The Word of God is applied by the Spirit of God through the people of God. That conviction highlights the great need for community. We are not to live in isolation from our fellow brothers and sisters in Christ, doing our own thing and keeping to ourselves. God’s ordained means of working is in community. We are to be close enough to one another to rejoice with those who rejoice, and mourn with those who mourn. To do that takes unity and harmony.
“Live in harmony with one another” (Romans 12:16) quite literally is “be of the same mind toward each other.” It is a both an attitude and a practice of unity and harmony based on our common confession of Christ. In other words, we are to regard everyone in the church the same way – by not playing favorites, or looking down on others in a condescending way. We are not to stick up our nose at others, but are to be willing to interact and minister to every kind of person. The Apostle Paul’s thought here is that we don’t just hob-nob with the people who help us get where we want to go, or who feed our ambitions; we treat everyone in the church with the same respect and attention.
We cannot have harmony without unity because people are to work together for a common purpose in the church. Being of the same mind and working together are not things that just appear out of thin air – there must be a great deal of effort expended to maintain them. Paul told the Ephesian church: Be completely humble and gentle; be patient, bearing with one another in love. Make every effort to keep the unity of the Spirit through the bond of peace (Ephesians 4:2-3). If there is to be unity and harmony in the church there must be a humble willingness to associate with everyone, not just one’s family and friends; there must be patience and a willingness to lovingly tolerate people’s quirks and idiosyncrasies, opinions and perspectives. Every one of us is unique and distinctive, and, so, we must not think that everyone has to be like me or that my way is the only way.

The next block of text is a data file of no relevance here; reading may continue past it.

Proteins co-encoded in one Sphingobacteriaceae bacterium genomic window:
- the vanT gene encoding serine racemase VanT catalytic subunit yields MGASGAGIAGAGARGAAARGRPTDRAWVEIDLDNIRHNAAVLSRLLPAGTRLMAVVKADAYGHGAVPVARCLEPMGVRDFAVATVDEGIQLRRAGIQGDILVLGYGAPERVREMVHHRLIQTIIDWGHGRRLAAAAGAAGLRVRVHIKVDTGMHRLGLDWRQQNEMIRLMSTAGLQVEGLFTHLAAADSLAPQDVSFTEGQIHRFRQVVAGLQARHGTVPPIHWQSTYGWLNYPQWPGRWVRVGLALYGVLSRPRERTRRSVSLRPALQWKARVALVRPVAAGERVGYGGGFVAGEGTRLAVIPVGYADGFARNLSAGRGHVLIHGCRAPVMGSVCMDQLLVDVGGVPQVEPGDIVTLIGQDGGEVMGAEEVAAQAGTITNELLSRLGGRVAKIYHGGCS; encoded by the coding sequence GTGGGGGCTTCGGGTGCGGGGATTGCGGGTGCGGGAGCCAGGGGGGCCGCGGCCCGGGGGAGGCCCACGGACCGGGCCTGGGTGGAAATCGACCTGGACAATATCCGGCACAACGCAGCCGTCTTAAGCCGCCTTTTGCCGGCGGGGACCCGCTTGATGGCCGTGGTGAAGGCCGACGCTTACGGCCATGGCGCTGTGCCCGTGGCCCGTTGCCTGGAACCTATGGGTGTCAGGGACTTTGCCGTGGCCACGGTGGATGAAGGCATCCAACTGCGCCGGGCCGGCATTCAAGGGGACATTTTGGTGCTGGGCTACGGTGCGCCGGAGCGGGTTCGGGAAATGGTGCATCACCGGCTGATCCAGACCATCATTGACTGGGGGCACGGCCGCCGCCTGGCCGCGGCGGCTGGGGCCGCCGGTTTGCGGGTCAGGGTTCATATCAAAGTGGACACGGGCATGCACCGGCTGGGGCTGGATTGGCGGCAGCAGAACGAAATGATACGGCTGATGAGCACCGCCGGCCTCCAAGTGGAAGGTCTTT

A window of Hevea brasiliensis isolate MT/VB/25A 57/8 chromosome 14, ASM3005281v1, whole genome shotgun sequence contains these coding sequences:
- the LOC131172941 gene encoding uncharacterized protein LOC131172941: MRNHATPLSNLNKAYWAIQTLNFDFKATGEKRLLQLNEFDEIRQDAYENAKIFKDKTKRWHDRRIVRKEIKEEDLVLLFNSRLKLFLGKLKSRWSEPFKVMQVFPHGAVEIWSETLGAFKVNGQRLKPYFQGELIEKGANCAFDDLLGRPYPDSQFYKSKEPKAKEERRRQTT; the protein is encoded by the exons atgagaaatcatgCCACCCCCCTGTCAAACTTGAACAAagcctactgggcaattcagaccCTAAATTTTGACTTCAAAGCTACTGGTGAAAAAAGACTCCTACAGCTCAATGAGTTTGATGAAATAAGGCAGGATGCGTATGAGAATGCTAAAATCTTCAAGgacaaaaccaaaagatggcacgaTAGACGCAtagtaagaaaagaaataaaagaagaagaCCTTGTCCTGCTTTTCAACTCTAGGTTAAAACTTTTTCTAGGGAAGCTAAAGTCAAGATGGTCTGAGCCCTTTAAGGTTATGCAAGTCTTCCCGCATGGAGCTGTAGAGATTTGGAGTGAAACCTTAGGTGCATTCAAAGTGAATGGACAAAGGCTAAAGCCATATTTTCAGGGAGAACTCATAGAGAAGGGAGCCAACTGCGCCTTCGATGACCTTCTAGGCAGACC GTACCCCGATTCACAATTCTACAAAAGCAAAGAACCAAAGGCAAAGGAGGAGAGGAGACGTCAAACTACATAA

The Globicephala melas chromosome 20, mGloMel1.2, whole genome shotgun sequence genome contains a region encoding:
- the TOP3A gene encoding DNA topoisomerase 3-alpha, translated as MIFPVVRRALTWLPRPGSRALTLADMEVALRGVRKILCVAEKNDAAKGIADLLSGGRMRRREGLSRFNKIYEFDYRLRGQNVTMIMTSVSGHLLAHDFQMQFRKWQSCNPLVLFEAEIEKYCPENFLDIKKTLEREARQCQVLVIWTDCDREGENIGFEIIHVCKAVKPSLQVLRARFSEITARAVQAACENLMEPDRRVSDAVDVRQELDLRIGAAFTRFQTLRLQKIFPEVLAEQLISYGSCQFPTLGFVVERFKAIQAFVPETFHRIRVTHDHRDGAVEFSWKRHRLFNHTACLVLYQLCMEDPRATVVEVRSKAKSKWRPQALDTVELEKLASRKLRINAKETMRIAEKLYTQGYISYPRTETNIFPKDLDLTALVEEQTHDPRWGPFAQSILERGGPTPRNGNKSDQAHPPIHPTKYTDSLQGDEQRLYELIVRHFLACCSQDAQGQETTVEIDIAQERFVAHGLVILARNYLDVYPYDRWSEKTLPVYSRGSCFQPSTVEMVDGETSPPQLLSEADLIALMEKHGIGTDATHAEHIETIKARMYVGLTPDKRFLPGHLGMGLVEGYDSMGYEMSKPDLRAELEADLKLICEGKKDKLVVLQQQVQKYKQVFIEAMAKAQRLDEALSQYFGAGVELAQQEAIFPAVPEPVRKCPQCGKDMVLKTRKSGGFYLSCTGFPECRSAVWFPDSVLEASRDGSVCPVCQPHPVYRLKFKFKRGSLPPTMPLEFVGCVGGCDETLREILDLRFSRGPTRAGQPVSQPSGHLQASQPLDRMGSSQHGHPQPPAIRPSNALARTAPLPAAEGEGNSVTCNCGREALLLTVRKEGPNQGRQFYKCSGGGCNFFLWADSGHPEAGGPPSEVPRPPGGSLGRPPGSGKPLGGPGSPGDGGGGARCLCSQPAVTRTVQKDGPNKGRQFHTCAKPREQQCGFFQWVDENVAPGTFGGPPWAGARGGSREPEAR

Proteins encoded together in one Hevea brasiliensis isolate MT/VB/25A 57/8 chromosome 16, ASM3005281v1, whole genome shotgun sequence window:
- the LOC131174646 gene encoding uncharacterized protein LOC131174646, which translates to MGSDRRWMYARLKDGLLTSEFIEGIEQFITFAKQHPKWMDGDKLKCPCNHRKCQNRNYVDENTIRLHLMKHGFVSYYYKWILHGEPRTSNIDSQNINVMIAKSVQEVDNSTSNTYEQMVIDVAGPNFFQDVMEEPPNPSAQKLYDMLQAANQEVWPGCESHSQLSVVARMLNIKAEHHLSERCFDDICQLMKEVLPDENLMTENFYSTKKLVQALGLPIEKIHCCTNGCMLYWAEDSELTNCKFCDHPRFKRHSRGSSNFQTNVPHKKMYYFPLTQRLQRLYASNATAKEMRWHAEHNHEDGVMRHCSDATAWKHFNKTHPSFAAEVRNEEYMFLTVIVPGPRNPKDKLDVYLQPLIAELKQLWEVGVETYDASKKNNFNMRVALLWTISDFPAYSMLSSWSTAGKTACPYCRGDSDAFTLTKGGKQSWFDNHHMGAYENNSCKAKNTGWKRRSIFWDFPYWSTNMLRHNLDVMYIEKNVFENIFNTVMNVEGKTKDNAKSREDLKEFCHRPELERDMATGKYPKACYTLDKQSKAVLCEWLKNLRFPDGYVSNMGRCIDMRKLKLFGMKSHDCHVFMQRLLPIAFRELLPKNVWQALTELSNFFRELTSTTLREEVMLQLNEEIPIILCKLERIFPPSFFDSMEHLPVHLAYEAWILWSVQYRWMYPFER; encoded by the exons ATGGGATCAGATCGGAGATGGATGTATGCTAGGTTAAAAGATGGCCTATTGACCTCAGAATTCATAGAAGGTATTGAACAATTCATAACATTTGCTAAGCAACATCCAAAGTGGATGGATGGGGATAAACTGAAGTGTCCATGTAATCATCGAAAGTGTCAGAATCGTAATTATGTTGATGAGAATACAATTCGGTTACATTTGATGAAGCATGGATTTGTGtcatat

Paul’s point to both the Ephesian and Roman church, churches that had very different people within them (think President Obama and Rush Limbaugh in the same congregation!), is that unity and harmony is not natural to us in our Fallen state. Left to our own devices, apart from the grace of God, we keep to ourselves and only interact with those who think and act like us. Unity deteriorates unless we make every effort at working together toward a common purpose. Paul’s message to the Philippian church was to be like-minded, having the same love, being one in spirit and purpose (Philippians 2:2). Joy, which is such a dominant theme in Philippians, comes only as a by-product to the people in the church pursuing and working hard at unity in the gospel. Conducting ourselves in a manner worthy of the gospel is to kick up a sweat for harmonious living. To do this there must be genuine conversation, listening, and dialogue; simply stating opinions past each other won’t do for Paul.
The Scriptures tell us to work at unity and harmony because we have this nasty tendency to think better of ourselves than what is really true, and of others what is not so good. We often inflate our positive qualities and abilities, especially in comparison to other people. Numerous research studies have revealed this tendency to overestimate ourselves. For instance, when one research study asked a million high school students how well they got along with their peers, none of the students rated themselves below average. As a matter of fact, 60 percent of students believed they were in the top 10 percent; 25 percent rated themselves in the top one percent. Learned college professors were just as biased about their abilities. Two percent rated themselves below average; 10 percent were average and 63 were above average; while 25 percent rated themselves as truly exceptional. Of course this is statistically impossible. One researcher summarized the data this way: "It's the great contradiction: the average person believes he is a better person than the average person." Christian psychologist Mark McMinn contends that this study reveals our pride. He writes, "One of the clearest conclusions of social science research is that we are proud. We think better of ourselves than we really are, we see our faults in faint black and white rather than in vivid color, and we assume the worst in others while assuming the best in ourselves."